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Re: Fixing ffmpeg (was: people talking...)

On Mon, 23 Jun 2008, Ricardo Garcia wrote:

Wait wait wait - when you say ' and Rick, you are *really* "the other right guy",', is that included in the *if*, or it's actually an affirmation?

Looks like I dropped an "if". But honestly, you're the rightest guy I've seen come along so far. :)

If it's an affirmation, well,there's a little problem (besides the busy schedule)... ffmpeg is written in pure C, while I believe C++ is more appropriate (IMO it's cleaner, more versatile (even if we decide not to use exceptions). Virtual functions, IMHO, were made exactly for this kind of problem - getting a file's video/audio with a different codec. There are projects (like fobs.sourceforge.net) which wrap ffmpeg under a C++ interface, but it's like pinching a giant blob of flesh and organs (think oversized Tetsuo in the movie "Akira") and getting pipes out of it. It's just not the same, and the problem is worked around rather than solved. I had tried to do this on my own a few years ago, but after seeing the maze of code that ffmpeg is, I gave up only a week after I started. (Then again, I was younger and inexperienced).

So, when I said "fork", I meant "take each libavcodec/libavformat
module, clean it up and make it internally C++, with a C interface".

Hm. Well, that would imply that you would probably become the owner of those modules. Which may or may not be something you're up to doing.

I don't know if I could do it, but the greatest problem will be trying
to talk to the ffmpeg guys. I fear that If by some mistake I end up
saying the wrong thing (like suggesting to use C++, it could start an
epic flame war), they'll kick me out. So how do I say "hey guys, I'd
really like you to stop adding new things, do a code freeze and make
an official release so we can all be happy everafter"?

It's a difficult question. Sometimes the only thing that convinces folks is code.

The guy I quoted tried to do the same (completely in the wrong way, I admit) but he made his point clear (I read all the thread), and yet it was completely rejected (there's no official ffmpeg release up to this date). If the authors don't have time to do a code freeze to make a release, how come they do have time to do more development and add the snow codec and other stuff? This, I fail to understand. But then again, who am I to complain, if I haven't contributed anything?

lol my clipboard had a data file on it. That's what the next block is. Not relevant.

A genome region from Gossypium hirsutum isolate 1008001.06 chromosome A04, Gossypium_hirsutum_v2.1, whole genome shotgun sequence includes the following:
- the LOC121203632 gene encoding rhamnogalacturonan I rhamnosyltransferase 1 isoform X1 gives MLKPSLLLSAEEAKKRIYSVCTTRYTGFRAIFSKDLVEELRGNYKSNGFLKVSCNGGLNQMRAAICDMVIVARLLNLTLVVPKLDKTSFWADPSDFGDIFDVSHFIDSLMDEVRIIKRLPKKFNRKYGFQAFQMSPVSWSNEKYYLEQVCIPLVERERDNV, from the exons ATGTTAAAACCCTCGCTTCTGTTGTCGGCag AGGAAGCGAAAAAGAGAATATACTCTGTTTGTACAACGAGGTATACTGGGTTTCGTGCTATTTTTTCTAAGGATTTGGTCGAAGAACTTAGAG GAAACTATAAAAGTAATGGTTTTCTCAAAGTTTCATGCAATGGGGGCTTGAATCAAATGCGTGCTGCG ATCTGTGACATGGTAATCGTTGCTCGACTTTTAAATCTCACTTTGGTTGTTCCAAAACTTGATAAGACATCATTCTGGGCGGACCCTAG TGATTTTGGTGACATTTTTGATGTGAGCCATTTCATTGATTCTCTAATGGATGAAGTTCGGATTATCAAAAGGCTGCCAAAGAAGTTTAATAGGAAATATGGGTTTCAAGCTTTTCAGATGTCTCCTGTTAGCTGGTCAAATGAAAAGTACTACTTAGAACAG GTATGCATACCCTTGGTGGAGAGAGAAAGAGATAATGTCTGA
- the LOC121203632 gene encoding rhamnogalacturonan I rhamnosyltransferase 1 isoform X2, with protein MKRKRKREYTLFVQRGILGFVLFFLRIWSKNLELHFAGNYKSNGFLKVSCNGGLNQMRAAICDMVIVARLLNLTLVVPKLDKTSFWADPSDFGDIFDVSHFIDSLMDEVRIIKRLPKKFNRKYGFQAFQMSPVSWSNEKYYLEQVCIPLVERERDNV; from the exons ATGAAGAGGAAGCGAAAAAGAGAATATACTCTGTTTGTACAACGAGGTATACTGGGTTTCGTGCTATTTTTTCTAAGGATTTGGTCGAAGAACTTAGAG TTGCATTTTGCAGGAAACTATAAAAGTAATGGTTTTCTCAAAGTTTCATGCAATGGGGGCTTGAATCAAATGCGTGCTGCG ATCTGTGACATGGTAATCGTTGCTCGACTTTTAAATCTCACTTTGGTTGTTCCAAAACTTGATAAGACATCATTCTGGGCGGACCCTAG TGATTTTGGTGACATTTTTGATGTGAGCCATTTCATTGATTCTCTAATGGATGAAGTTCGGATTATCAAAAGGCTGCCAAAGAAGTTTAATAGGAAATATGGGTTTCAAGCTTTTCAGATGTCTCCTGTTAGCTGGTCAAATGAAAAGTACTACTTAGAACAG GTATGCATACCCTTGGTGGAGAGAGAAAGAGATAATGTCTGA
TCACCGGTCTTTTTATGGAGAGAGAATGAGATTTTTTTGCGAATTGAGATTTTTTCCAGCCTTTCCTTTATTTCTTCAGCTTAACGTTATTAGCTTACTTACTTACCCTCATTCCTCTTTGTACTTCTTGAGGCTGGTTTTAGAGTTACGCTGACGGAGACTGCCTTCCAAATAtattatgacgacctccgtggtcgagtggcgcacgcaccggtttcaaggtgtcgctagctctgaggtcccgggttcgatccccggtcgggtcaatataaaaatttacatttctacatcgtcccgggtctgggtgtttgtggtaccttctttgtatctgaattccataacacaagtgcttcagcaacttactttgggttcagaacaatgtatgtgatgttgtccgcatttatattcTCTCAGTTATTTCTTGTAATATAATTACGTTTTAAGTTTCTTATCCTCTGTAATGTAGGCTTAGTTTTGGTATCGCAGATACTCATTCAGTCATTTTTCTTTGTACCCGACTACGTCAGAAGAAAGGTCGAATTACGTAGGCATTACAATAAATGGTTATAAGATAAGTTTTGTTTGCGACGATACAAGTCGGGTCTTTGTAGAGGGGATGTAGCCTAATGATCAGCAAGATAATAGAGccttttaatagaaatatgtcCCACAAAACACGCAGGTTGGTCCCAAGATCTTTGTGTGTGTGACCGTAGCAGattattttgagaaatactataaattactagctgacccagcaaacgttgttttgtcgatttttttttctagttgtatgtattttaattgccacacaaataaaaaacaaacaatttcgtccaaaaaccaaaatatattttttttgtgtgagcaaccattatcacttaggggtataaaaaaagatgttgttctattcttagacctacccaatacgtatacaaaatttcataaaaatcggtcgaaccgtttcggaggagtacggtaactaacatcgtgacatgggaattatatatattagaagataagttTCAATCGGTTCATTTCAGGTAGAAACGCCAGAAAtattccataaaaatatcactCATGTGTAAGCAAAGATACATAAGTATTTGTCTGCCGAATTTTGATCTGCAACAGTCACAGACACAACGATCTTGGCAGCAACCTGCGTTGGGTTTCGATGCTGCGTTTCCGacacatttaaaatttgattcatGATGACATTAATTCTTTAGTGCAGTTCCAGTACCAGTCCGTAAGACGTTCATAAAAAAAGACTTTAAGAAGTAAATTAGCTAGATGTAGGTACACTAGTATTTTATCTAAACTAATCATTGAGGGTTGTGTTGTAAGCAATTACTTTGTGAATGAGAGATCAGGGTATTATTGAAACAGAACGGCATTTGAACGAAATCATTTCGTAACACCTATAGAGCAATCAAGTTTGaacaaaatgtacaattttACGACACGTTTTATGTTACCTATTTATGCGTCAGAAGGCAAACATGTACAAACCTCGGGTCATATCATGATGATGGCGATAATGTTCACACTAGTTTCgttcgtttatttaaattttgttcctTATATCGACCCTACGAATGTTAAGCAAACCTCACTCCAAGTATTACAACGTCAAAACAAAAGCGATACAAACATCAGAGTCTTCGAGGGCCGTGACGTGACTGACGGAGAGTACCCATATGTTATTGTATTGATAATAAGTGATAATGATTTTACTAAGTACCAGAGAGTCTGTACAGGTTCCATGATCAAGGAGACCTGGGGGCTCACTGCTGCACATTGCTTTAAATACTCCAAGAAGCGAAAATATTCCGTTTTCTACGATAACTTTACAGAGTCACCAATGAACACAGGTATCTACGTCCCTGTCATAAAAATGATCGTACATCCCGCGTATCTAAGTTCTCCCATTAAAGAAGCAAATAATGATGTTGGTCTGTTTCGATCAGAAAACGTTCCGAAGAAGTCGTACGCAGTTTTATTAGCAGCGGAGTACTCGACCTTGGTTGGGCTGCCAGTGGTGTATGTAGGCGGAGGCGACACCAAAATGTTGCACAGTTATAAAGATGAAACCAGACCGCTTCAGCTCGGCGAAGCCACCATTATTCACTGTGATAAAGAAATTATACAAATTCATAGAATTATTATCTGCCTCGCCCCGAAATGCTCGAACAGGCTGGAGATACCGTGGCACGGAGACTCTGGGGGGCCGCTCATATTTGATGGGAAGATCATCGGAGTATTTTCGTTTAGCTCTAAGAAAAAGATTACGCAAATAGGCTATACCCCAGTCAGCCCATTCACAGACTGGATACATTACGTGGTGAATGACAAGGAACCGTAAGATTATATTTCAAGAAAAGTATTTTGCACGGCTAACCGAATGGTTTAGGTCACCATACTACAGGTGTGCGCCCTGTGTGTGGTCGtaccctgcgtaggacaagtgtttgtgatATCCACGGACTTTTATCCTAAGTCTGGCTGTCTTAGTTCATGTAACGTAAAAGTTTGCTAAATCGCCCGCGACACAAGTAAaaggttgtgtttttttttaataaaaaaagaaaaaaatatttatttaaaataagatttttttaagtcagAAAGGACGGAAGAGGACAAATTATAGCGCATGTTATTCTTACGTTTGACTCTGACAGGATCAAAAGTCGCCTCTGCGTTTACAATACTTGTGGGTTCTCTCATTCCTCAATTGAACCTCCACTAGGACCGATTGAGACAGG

(Allow me to disgress a little:This "I haven't contributed, therefore
I have no right to complain" is the lamest excuse I've been told more
than once in open source projects - ffmpeg excluded because I haven't
asked yet, but the fear is there - . Just because I'm not a member of
the team I'm not allowed to complain about something I don't like? If
I complain, I'm not welcome. If I try to join the project just to "fix
my bug" because nobody would accept my patch (as it happened in a php
project - which became obsolete by now, btw), I'm set aside. If I
fork, I'm a code stealer and a traitor. So how on earth am I supposed
to deal with that? God help us.)

But I guess I'll have to start thinking how to solve the problem when I touch the ffmpeg code again for my video editor project. I think I'll be more qualified to complain when I actually get to understand the code a little better.

But now that I think of it... perhaps we should start with a much more friendly step: Documenting libavcodec and libavformat. And by documenting, I don't mean "list all functions and explain their parameters", but rather "do a full documentation, make UML diagrams and make some sense out of this mess, with practical examples". If this is already done elsewhere, please share! If not, please help!

Perhaps that would be a much better task and it will flatten the terrain for further negotiations / forks / patches etc.

What do you guys think?

Well, contributing something that's actually useful to the community almost always gives one the necessary prestige to tackle the more difficult tasks. Documentation is one of those things that's *incredibly* valuable to newbies, but frequently doesn't get written because by the time one understands everything necessary to write the docs, one no longer needs the docs. So that sounds like a great start. And if it's work you need to do anyway for other reasons, it sounds like a win to me.


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